Senior Prime is not what Mikulich and company had in mind. They had envisioned a much simpler, straightforward system than the one eventually agreed to by the federal Health Care Financing Administration, which manages Medicare. They also expected over- 65 retirees, like other TRICARE beneficiaries, to be able to choose from fee-for-service, preferred provider and health maintenance organization options. Senior Prime offers only the tightly controlled and restrictive -- but cheaper -- HMO option.
Although the three retirees aren't totally happy, Senior Prime is a pretty good deal, Wasneechak said. "The only cost to Senior Prime enrollees is Medicare B, which is about $44 a month," he said. "The care they receive in the military treatment facility is free, including inpatient care. Active duty members will always have first priority for care. TRICARE Prime enrollees get the second priority, and Senior Prime enrollees are included in this group."
The demonstration is slated to end Dec. 31, 2000. However, several new bills pending in Congress could make the demonstration permanent. One of the bills would give the senior retirees a fee-for-service option, the choice Howard said the "founding fathers of Subvention" think is absolutely necessary.
"Many of us have [nonmilitary] physicians we really like, but if you sign up for this, you have to get your care here," Howard said. "For somebody who can't afford Medicare cost-shares, this is very good. But we should have a choice like any other health plan offers."
If the Primary Care waiting room is any indication on this early June afternoon, however, many seniors are happy with the new arrangement. More than a dozen, some clearly in need of health care, have filled the waiting room or are queued at the front desk.
"Everybody for the most part loves the program," Wasneechak said. "They like being seen by military doctors. We offer more respect for the patients and their military backgrounds. We address them by their military rank. They have a sense of pride in their past service and like it better than just being 'Mr. Jones' downtown.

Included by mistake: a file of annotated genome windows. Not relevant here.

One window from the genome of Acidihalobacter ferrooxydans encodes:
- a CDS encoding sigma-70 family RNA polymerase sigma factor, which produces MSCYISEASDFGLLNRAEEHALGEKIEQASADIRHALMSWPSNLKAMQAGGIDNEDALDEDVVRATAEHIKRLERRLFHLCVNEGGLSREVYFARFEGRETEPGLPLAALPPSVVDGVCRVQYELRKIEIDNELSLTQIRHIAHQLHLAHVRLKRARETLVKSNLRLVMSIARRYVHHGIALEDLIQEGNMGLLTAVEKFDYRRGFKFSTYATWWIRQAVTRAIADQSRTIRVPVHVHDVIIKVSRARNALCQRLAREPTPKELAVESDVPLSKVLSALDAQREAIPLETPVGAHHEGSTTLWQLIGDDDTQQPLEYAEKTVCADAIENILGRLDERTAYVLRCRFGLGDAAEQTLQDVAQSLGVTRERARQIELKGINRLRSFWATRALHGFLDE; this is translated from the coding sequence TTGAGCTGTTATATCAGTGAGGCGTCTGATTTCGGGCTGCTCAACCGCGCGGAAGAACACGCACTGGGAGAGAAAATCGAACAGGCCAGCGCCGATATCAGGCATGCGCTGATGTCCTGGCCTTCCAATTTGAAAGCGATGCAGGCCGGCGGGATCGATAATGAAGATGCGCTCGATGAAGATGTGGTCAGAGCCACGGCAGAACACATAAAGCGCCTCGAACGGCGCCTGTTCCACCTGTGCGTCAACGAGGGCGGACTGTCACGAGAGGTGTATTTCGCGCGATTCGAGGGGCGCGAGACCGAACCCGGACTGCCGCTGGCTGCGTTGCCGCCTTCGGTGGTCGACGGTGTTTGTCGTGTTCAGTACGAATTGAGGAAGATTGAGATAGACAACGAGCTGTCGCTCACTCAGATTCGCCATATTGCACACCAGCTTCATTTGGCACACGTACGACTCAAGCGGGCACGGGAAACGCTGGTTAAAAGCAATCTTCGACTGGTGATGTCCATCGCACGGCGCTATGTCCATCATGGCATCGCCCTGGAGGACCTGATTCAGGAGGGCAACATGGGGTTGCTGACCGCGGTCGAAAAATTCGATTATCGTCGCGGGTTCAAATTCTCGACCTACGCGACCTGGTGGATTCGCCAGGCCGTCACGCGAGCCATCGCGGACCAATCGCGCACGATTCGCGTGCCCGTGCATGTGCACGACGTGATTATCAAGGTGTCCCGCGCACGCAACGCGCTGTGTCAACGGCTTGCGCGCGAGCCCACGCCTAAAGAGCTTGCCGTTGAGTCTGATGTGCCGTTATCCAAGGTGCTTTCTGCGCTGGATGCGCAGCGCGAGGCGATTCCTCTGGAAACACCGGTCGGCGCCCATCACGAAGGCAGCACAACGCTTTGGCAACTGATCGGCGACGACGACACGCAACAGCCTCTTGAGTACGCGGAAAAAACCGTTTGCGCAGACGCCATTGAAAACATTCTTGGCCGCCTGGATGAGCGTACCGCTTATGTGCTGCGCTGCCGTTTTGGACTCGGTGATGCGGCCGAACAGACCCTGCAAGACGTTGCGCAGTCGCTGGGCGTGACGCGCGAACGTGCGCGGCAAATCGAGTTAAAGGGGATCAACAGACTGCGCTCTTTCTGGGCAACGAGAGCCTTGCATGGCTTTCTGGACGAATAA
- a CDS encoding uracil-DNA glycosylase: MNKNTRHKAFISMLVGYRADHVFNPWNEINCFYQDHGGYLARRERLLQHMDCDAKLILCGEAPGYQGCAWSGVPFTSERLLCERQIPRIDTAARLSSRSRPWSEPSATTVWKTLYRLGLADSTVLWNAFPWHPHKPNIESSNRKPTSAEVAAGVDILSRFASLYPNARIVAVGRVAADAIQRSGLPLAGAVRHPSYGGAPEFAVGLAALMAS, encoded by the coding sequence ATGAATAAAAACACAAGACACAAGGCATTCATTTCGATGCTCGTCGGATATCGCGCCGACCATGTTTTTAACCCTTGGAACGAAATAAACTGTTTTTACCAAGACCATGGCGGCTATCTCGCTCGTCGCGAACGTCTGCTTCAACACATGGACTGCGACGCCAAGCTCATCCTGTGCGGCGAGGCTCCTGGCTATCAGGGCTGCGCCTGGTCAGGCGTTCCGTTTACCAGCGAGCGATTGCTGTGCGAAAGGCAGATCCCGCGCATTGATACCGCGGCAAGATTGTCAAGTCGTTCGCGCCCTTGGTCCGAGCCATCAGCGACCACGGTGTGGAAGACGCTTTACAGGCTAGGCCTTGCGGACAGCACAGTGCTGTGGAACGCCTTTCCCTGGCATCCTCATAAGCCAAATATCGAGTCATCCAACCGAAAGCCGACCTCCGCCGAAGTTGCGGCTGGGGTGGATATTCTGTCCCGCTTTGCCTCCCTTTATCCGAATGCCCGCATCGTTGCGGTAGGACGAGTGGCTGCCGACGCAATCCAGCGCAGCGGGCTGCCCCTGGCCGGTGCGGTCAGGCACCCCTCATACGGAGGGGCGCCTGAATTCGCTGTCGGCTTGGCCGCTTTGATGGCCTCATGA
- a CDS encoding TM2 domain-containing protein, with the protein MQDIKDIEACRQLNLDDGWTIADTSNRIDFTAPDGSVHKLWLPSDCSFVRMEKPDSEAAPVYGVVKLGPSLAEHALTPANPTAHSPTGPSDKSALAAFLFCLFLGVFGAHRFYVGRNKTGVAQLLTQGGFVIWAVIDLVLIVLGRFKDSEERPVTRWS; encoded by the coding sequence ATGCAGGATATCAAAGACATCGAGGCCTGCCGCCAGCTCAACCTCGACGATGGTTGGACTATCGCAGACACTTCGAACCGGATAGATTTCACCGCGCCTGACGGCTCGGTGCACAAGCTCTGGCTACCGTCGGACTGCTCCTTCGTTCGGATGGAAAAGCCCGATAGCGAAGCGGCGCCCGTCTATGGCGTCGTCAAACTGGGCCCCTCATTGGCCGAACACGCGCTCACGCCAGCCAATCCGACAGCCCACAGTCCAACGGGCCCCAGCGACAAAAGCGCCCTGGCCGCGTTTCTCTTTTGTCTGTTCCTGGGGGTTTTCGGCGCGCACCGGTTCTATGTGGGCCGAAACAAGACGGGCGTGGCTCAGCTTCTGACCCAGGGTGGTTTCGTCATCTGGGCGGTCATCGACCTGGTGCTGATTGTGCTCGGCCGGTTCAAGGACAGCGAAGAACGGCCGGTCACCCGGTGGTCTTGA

"We are trying to keep the promise to these beneficiaries to give them free health care for life," Wasneechak said. "We can't really give them the free benefit, but this is the next best thing."
Caring for older patients isn't only just, it's good for military medicine, said Mason's physician, Navy Dr. (Capt.) Joel Lees.
"The patients in Senior Prime tend to be patients with diseases and sicknesses we don't routinely see in the younger, healthier military population," Lees said. "Caring for the older retirees helps us maintain medical skills that are critical to our readiness to treat troops in the field. That's a challenge the military needs."
And so June Mason waits briefly, before Lees goes in to see her. Her blood pressure's been up lately -- "not surprisingly, considering everything," she adds. Lees reviews cards she's brought with her showing her blood pressure readings since she last visited him.
"This looks better, much better," he assures her. "You're doing fine, just fine. How have you been feeling? "
And there's a wife pushing her husband down the hall in his wheelchair for his appointment. Outside, more Senior Prime patients move slowly toward the clinic and toward the care they want and need and know they deserve and are happy now to be getting. At last. At their favored hospital in the town they call home.